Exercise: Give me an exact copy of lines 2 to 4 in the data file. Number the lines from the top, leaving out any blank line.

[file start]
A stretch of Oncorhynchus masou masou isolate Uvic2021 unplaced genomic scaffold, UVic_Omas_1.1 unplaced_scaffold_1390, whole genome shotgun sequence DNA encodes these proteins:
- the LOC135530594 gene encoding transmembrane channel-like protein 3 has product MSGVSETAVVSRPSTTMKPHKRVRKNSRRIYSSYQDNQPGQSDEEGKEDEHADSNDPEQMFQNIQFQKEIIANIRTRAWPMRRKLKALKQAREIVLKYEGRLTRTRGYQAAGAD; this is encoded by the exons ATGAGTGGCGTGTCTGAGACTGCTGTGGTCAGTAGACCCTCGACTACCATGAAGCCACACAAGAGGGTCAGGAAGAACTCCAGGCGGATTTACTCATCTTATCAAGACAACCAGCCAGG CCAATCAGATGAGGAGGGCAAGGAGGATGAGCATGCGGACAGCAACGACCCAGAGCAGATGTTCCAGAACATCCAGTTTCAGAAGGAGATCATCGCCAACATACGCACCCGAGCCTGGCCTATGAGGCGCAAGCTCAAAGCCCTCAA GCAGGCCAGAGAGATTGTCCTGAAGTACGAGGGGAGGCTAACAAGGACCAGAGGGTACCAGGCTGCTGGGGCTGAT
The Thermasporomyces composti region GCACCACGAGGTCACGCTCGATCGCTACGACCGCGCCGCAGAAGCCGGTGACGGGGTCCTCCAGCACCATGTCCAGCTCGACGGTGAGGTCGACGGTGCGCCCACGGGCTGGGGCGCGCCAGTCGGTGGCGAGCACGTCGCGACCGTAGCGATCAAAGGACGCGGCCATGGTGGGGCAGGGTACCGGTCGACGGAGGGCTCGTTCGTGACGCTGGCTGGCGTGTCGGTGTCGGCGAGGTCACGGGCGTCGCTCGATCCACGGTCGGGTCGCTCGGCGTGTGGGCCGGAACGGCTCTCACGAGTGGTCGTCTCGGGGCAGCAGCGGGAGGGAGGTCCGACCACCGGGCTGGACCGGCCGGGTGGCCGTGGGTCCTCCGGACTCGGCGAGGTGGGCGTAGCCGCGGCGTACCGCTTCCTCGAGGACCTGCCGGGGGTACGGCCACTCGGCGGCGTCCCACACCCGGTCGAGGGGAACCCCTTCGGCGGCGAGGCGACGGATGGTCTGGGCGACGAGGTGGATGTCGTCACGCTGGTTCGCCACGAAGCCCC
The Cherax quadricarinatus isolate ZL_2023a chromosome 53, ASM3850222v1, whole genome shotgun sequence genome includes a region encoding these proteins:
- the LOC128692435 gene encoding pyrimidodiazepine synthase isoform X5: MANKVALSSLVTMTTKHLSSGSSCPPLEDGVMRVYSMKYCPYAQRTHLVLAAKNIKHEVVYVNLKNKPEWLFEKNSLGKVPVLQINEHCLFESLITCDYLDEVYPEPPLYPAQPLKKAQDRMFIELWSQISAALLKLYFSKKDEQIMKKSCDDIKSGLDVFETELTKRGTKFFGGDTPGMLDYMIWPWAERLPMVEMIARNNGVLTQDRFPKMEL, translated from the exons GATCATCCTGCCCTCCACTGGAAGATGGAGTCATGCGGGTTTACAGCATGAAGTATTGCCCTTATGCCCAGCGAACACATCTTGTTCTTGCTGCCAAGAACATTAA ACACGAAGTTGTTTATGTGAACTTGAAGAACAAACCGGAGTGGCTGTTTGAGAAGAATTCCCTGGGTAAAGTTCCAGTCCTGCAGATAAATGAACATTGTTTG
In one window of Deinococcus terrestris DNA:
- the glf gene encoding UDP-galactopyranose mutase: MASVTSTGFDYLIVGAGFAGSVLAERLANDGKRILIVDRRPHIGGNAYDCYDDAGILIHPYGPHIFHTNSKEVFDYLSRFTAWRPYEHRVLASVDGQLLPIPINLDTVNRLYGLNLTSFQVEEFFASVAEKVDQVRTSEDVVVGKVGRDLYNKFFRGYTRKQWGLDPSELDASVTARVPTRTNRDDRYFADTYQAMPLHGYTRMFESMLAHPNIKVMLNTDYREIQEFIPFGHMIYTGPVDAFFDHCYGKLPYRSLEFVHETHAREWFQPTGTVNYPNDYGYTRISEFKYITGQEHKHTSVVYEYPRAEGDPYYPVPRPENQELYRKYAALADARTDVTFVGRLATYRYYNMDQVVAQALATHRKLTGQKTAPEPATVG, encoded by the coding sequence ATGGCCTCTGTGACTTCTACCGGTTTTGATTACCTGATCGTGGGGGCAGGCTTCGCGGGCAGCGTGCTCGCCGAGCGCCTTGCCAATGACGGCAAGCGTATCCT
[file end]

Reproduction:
- the LOC135530594 gene encoding transmembrane channel-like protein 3 has product MSGVSETAVVSRPSTTMKPHKRVRKNSRRIYSSYQDNQPGQSDEEGKEDEHADSNDPEQMFQNIQFQKEIIANIRTRAWPMRRKLKALKQAREIVLKYEGRLTRTRGYQAAGAD; this is encoded by the exons ATGAGTGGCGTGTCTGAGACTGCTGTGGTCAGTAGACCCTCGACTACCATGAAGCCACACAAGAGGGTCAGGAAGAACTCCAGGCGGATTTACTCATCTTATCAAGACAACCAGCCAGG CCAATCAGATGAGGAGGGCAAGGAGGATGAGCATGCGGACAGCAACGACCCAGAGCAGATGTTCCAGAACATCCAGTTTCAGAAGGAGATCATCGCCAACATACGCACCCGAGCCTGGCCTATGAGGCGCAAGCTCAAAGCCCTCAA GCAGGCCAGAGAGATTGTCCTGAAGTACGAGGGGAGGCTAACAAGGACCAGAGGGTACCAGGCTGCTGGGGCTGAT
The Thermasporomyces composti region GCACCACGAGGTCACGCTCGATCGCTACGACCGCGCCGCAGAAGCCGGTGACGGGGTCCTCCAGCACCATGTCCAGCTCGACGGTGAGGTCGACGGTGCGCCCACGGGCTGGGGCGCGCCAGTCGGTGGCGAGCACGTCGCGACCGTAGCGATCAAAGGACGCGGCCATGGTGGGGCAGGGTACCGGTCGACGGAGGGCTCGTTCGTGACGCTGGCTGGCGTGTCGGTGTCGGCGAGGTCACGGGCGTCGCTCGATCCACGGTCGGGTCGCTCGGCGTGTGGGCCGGAACGGCTCTCACGAGTGGTCGTCTCGGGGCAGCAGCGGGAGGGAGGTCCGACCACCGGGCTGGACCGGCCGGGTGGCCGTGGGTCCTCCGGACTCGGCGAGGTGGGCGTAGCCGCGGCGTACCGCTTCCTCGAGGACCTGCCGGGGGTACGGCCACTCGGCGGCGTCCCACACCCGGTCGAGGGGAACCCCTTCGGCGGCGAGGCGACGGATGGTCTGGGCGACGAGGTGGATGTCGTCACGCTGGTTCGCCACGAAGCCCC
The Cherax quadricarinatus isolate ZL_2023a chromosome 53, ASM3850222v1, whole genome shotgun sequence genome includes a region encoding these proteins: